Richard Grant once famously said that the value of identity is that it often comes with purpose. Put another way, knowing who you are is a powerful tool precisely because it drives us to know what we are working towards.
This is true for many of us in the day-to-day trenches of modern life of course, but it is perhaps more applicable for groups than individuals. When a collective assemblage knows what its group personality is, and what makes its character unique, it becomes more driven, more determined to achieve its goal.
If identity creates purpose, and personality is what drives intent, we have seen a shift in the dynamics of the Western Conference Finals: it is the Suns who know who they are, who are embracing their sense of self, and who suddenly look like if as they remember their purpose.
The Lakers? They seem more lost than the travelers of Oceanic 815. All it took was an active zone defense for them to forget who they are and forget where their strength lies.
Perhaps this is a case of selective memory loss or short-term amnesia, and the return to the familiar confines of the Staples Center will jog Los Angeles’ collective memory.
But what if it doesn’t? What if the Lakers cannot reaffirm their identity as a team that uses its size and strength to win ball games? In that case, they could very soon be staring up at the Suns in a 3-2 deficit and wondering aloud ‘what just happened?’
Credit Phoenix for that turnabout – they are the ones that have duped Los Angeles into becoming a stand-still, corner jump shooting team these past two games. They have also been the ones outhustling and outworking the Lakers for every loose ball and every long rebound.
The Suns haven’t forgotten who they are. The Lakers have reacted to Phoenix’s active zone by forgetting to go into the paint and settling for low-percentage threes from below-average shooters
By contrast, the Suns just keep doing everything right. Their bench outperformed Los Angeles’ so handily in the two games in Phoenix that to merely call it an advantage is to grossly undersell its dominance. The Phoenix bench destroyed the Lakers. And not just the Lakers’ bench either. In the fourth quarter they took it straight to their starters, and made big shot after big shot to the point that you had to question whether bringing the starters back in would be a downgrade.
Just as important as those big shots the Phoenix bench hit on their fourth quarter run was their disruptive defense. They confounded Derrick Fisher and Jordan Farmar to the point that the Lakers went completely away from the only thing that was working for them through three quarters: the old “get it to Kobe and get out of the way” routine.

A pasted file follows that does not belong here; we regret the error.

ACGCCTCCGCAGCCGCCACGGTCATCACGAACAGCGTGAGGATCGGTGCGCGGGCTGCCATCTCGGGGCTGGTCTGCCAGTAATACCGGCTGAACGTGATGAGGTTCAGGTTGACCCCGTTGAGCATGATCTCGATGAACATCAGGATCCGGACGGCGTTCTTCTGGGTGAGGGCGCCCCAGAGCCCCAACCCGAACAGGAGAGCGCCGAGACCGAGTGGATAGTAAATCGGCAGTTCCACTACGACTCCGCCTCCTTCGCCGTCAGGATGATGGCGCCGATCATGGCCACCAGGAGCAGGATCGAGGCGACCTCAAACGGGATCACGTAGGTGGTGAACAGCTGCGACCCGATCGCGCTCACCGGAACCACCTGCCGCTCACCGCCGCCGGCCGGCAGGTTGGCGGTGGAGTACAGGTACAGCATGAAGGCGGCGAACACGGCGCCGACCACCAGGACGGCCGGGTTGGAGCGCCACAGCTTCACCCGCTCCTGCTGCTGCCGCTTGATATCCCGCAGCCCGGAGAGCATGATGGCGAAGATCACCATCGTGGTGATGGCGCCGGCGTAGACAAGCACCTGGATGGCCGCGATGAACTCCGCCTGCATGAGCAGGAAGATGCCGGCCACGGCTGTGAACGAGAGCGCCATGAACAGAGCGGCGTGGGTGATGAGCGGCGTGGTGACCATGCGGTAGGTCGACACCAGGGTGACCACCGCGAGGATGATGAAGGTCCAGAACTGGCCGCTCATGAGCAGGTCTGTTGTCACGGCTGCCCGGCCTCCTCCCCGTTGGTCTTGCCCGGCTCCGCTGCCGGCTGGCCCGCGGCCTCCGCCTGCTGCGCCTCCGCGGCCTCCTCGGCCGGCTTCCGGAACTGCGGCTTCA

Bryant was masterful in his efficiency and sense of direct attack. He hit pull-ups from any angle, and displayed the full range of the NBA’s most complete offensive arsenal of moves and shotmaking ability. But he went long stretches in the fourth without touching the ball and became visibly frustrated with his teammates, waving his arms in disgust as they launched contested shots and overdribbled into turnovers in the lane.
Bryant knew it was better that he initiate from the wing, and better still if he attacked with the dribble drive against the zone. As he continues to hit pull-ups from the midrange, the Suns defense began to sag out more and more on him, drawing the zone towards him and leaving the lane wide open for Pau Gasol and Lamar Odom to cut through clearly for a lay-in.
Only that latter didn’t happen. Instead we saw the rest of the Lakers stand around flat-footed and wait in the corner for long range threes and a plethora of foot-on-the-line twos, as known as the most useless shot in basketball.
On the other end, Amar’e Stoudemire continues to be an absolute beast in the mid-range and driving to the rim with a vengeance. Once he realized that Andrew Bynum’s lack of mobility would not allow him to get to his spot in front of the rim, Stoudemire merely put his head down and went to work, driving into and around Gasol without a second thought.
Of course the question now becomes which Phoenix team will we see on Thursday in Los Angeles. We saw their true-self, their most comfortable identity as a team on Tuesday, as they dictated pace of play and hit shots repeatedly within the first 12 seconds on the shot clock. But can that maintain that? And can their zone, which at its core is a gimmicky defense that no championship team should ever have to rely on, hold for another game?
Time will tell.
It will tell whether their early offense will stay consistent and if Channing Frye can continue his success after breaking through Tuesday.
It will tell whether the Lakers will run Artest and Odom to the rim and the short corner instead of camping them in a position to miss more threes.
It will tell if the Suns can build on their seemingly ever-growing confidence and belief in themselves.
And it will tell us if the Lakers can show patience and attack the Suns weakest defenders (i.e. Stoudemire) more regularly.
More than anything, time will tell us who these teams really are. After all, you are what you repeatedly do. We thought we knew what that meant for both of these squads after two games in Los Angeles. Now just a few days later, that has been turned around.
So who are these Lakers? Who are these Suns? We should find out Thursday, and see their sense of purpose grow from there.